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Space Businesses Networking The Internet

Cisco Blamed A Router Bug On 'Cosmic Radiation' (networkworld.com) 145

Network World's news editor contacted Slashdot with this report: A Cisco bug report addressing "partial data traffic loss" on the company's ASR 9000 Series routers contended that a "possible trigger is cosmic radiation causing SEU [single-event upset] soft errors." Not everyone is buying: "It IS possible for bits to be flipped in memory by stray background radiation. However it's mostly impossible to detect the reason as to WHERE or WHEN this happens," writes a Redditor identifying himself as a former [technical assistance center] engineer...
"While we can't speak to this particular case," Cisco wrote in a follow-up, "Cisco has conducted extensive research, dating back to 2001, on the effects cosmic radiation can have on our service provider networking hardware, system architectures and software designs. Despite being rare, as electronics operate at faster speeds and the density of silicon chips increases, it becomes more likely that a stray bit of energy could cause problems that affect the performance of a router or switch."

Friday a commenter claiming to be Xander Thuijs, Cisco's principal engineer on the ASR 9000 router, posted below the article, "apologies for the detail provided and the 'concept' of cosmic radiation. This is not the type of explanation I would like to see presented to the respected users of our products. We have made some updates to the DDTS [defect-tracking report] in question with a more substantial data and explanation. The issue is something that we can likely address with an FPD update on the 2x100 or 1x100G Typhoon-based linecard."
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Cisco Blamed A Router Bug On 'Cosmic Radiation'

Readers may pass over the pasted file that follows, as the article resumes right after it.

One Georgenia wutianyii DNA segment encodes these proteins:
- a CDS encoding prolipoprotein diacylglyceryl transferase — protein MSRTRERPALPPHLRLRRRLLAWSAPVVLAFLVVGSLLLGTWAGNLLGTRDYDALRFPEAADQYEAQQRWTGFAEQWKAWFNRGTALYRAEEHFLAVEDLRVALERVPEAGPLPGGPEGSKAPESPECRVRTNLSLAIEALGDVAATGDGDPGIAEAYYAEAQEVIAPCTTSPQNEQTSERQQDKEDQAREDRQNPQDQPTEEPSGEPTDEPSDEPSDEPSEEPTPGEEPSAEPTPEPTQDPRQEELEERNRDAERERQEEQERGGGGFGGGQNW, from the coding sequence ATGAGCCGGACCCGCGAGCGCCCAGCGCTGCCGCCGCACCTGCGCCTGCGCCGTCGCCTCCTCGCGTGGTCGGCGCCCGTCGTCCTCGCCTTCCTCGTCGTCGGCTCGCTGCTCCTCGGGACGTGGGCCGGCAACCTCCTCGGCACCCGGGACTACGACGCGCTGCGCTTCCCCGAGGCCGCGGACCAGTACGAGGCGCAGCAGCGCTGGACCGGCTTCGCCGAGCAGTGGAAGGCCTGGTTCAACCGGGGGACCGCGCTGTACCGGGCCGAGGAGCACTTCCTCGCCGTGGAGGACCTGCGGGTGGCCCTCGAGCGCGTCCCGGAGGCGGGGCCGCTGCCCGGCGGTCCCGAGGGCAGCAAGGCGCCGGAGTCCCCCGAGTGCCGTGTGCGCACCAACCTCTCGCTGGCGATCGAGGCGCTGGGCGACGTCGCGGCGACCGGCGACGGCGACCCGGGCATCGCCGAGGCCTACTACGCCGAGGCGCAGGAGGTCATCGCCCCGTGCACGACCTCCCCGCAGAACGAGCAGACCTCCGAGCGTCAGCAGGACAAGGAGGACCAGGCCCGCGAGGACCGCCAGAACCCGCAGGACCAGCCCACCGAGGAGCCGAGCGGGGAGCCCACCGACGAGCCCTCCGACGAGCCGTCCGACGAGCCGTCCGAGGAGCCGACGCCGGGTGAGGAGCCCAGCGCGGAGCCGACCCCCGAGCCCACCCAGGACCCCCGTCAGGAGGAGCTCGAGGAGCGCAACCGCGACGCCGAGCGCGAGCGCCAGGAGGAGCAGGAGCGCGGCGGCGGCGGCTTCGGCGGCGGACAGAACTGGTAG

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    • Hey, cosmic radiation is right here on page 27 of the BOFH excuse calendar. Today's it's day.
  • by Anonymous Coward

    I'm not saying it was aliens, but...

    It was aliens!

  • would be another explanation.
    • Re:Bad memory... (Score:5, Insightful)

      by Dutch Gun ( 899105 ) on Saturday September 24, 2016 @07:10PM (#52955297)

      Or perhaps something like a design flaw in memory [wikipedia.org] that's provable and repeatable, and has even been used for conceptual security attacks.

      Still, when you start looking at crash reports from millions of customers (I used to work on a fairly well-known MMO), you see stuff that simply shouldn't be possible, and you start wondering about things like cosmic radiation. We had to filter out what we figured were hardware-based errors due to overclocked CPUs, bad RAM, etc, or else you get flooded with impossible crash stacks.

      x = 3 * y; // Crash here! WTF?

      • x = 3 * y; // Crash here! WTF?

        Maybe y ~ 2^31 and the CPU doesn't support overflow...

      • by arth1 ( 260657 )

        x = 3 * y; // Crash here! WTF?

        Quite a few opportunities that doesn't involve external causes:
        Overflows.
        y is a pointer to an address that can't be read.
        y is a macro which causes a divide by zero or other exceptions.
        Using a C compiler that doesn't take C++ style comments

        • Lol, I knew I was going to get comments like that. Christ, it was just an example. Assume this is simple integer arithmetic in a well-defined range, ok? And I'm still trying to figure out what sort of C compiler that doesn't understand C++ comments would generate runtime code that crashes instead.